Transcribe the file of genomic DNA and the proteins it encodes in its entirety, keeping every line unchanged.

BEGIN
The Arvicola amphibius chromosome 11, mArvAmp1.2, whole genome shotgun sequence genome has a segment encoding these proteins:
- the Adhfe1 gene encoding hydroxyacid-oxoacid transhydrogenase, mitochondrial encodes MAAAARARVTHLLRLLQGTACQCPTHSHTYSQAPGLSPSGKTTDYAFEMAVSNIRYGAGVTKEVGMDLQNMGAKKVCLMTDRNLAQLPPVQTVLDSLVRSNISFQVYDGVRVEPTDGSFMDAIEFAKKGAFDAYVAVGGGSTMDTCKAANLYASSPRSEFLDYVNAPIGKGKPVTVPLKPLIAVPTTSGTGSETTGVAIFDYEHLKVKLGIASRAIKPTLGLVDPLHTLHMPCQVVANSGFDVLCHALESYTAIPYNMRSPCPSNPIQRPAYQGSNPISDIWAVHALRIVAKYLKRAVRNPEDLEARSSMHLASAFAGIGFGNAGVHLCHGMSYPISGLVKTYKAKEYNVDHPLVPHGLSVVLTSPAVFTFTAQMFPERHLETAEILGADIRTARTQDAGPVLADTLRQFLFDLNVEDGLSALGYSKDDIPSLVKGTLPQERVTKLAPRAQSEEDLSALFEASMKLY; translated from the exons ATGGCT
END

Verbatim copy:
The Arvicola amphibius chromosome 11, mArvAmp1.2, whole genome shotgun sequence genome has a segment encoding these proteins:
- the Adhfe1 gene encoding hydroxyacid-oxoacid transhydrogenase, mitochondrial encodes MAAAARARVTHLLRLLQGTACQCPTHSHTYSQAPGLSPSGKTTDYAFEMAVSNIRYGAGVTKEVGMDLQNMGAKKVCLMTDRNLAQLPPVQTVLDSLVRSNISFQVYDGVRVEPTDGSFMDAIEFAKKGAFDAYVAVGGGSTMDTCKAANLYASSPRSEFLDYVNAPIGKGKPVTVPLKPLIAVPTTSGTGSETTGVAIFDYEHLKVKLGIASRAIKPTLGLVDPLHTLHMPCQVVANSGFDVLCHALESYTAIPYNMRSPCPSNPIQRPAYQGSNPISDIWAVHALRIVAKYLKRAVRNPEDLEARSSMHLASAFAGIGFGNAGVHLCHGMSYPISGLVKTYKAKEYNVDHPLVPHGLSVVLTSPAVFTFTAQMFPERHLETAEILGADIRTARTQDAGPVLADTLRQFLFDLNVEDGLSALGYSKDDIPSLVKGTLPQERVTKLAPRAQSEEDLSALFEASMKLY; translated from the exons ATGGCT